Stephen Grew has been playing totally improvised piano and electronic keyboard music for over 30 years. His music works with the life forces of the instrument, their sounds and a multiplicity of rhythmic patterns, dynamic extremes and whatever an improviser conjures in the creative moment. He has played in many European countries, toured relentlessly in his native country the UK and collaborated with many musicians, including the great British improvisers of our time. He also has countless recordings released on a variety of labels. He was one of the SHAPE artists performing at Novas Frequencias festival in December.
Can you talk about your path to music – a lot of pianists are taught to play piano early on as children. How was it in your case? Especially since you then gravitated towards improvisation. Was it a natural reaction to classical education?
I arrived at improvising in a very natural way – we had a piano in our house. My father and grandfather both played piano. I was always interested in music, but it wasn’t long until I discovered that I had great difficulty reading music. I didn’t like school and I also liked to do things in my own way. However, like a lot of children, you just pick up the instrument and start playing it and discovering things and I really liked that. I’m completely self-taught. I was also very interested in drawing and painting and I was encouraged to do that. There was always an element of having to do things in a particular – traditional – way, sometimes for a good reason, and I rebelled against that. Music existed in parallel to drawing and painting until my family emigrated to Canada when I was in my early twenties, and I really missed the piano. It was at that point when I didn’t have any instruments and hadn’t played for two or three years that I found pianos in churches and institutions and started playing again and became very serious about it. Later on I discovered that there were other people who played similarly. Of course I’d been aware that musicians improvised. It starts with one note, and builds from there and you are not necessarily working in any key or conventional structure.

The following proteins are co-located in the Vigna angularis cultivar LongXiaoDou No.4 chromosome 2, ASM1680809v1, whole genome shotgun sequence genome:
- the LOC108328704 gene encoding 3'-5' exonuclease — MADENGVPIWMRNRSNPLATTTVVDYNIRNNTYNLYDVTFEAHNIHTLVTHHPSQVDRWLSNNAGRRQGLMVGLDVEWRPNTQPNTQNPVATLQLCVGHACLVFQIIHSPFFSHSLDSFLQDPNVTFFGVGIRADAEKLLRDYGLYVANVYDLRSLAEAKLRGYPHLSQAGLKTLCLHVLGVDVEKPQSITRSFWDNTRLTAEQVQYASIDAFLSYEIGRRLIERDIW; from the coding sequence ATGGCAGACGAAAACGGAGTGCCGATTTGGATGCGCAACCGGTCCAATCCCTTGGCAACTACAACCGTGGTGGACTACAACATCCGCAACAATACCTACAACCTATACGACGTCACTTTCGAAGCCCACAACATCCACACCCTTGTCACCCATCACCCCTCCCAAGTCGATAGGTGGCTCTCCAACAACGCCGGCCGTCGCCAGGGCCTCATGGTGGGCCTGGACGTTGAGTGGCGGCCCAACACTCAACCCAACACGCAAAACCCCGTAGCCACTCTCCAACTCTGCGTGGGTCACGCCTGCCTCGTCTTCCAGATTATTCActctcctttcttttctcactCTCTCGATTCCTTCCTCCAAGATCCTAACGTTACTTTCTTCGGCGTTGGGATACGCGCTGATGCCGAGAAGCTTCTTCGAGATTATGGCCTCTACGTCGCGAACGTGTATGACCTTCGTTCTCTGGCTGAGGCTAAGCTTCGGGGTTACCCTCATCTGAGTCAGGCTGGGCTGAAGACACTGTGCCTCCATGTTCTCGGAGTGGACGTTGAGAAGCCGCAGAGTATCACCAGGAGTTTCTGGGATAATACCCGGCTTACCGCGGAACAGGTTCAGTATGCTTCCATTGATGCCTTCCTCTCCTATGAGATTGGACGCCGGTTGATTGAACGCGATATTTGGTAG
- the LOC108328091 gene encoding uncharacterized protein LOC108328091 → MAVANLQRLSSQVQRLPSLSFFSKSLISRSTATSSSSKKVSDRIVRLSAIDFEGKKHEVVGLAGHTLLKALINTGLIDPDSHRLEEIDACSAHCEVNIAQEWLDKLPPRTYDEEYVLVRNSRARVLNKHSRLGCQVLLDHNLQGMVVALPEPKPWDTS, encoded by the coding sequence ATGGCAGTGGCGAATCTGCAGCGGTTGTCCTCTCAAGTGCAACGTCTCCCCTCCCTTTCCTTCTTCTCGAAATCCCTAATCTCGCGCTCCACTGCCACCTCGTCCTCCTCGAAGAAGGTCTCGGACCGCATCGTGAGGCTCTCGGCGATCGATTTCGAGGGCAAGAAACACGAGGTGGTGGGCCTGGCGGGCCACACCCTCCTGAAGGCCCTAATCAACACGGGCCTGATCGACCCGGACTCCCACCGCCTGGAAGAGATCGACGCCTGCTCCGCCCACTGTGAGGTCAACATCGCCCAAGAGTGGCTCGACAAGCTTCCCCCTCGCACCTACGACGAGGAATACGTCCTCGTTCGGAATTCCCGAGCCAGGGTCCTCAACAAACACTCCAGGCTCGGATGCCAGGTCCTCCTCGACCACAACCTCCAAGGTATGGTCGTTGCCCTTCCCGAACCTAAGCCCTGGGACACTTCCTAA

Did you feel like you had more freedom because of it?
Yes I did, but there are constraints with that too because I soon became aware of the fact that if I was going to take it further I would need to have a considerable technique. I knew I would have to become very good in what I want to do in order to match up to what was in my head and body – my sonic dreams. If you’re not part of an institution which can provide instruments and support, it’s a long way around.
Have you created a special technique for yourself?
The chromatic scale can only be really executed on a keyboard with the use of the first three fingers, and there’s a particular technique to it, but everything else I’ve just had to make up and work my way around it. I’ve read that it takes something like 50,000 hours to become masterful at something. In my anality I’ve worked out that I’ve done about 35,000 hours, so I’m getting there. This is quite often what people don’t realise – the amount of work, effort, thought and day-to-day practice that any musician or crafts person does throughout their lives. I’ve always had the feeling that I have got a bit of catching up to do because I didn’t start as intensely as other people did, certainly in terms of the technique.
Is music your full-time activity now? I’ve read that you’ve also gone through quite a number of interesting jobs?
It is my full-time thing and has been for nearly 15 years. Before that, I was a painter and potter. On occasions, I did a bit of fishing. But I always felt uneasy if I wasn’t making things. I’m a maker. There was a period when I was developing the pottery, doing painting and the exhibitions and practising when I could get to a school where there was a piano. I had an arrangement with them outside of school hours. I did that for six or seven years every day apart from the weekends because they were closed then.
Aside from your solo work, you also collaborate with an interesting array of musicians.
I collaborate with a lot of musicians. My main focus – partly out of practicality but also because of the current economic situation and how much money and opportunities there are for artists – is a solo, a duo with Trevor Watts who is a fantastic player, and the Grew Quartet with three other wonderful musicians. These are my three main projects, but I also work with quite a lot of other musicians, mainly during the recording process.
What are you working on right now?
Martin Archer, a saxophone player from Sheffield who runs Discus Records, invited me to make an album with violinists and a drummer. I’ve done a new solo record as well.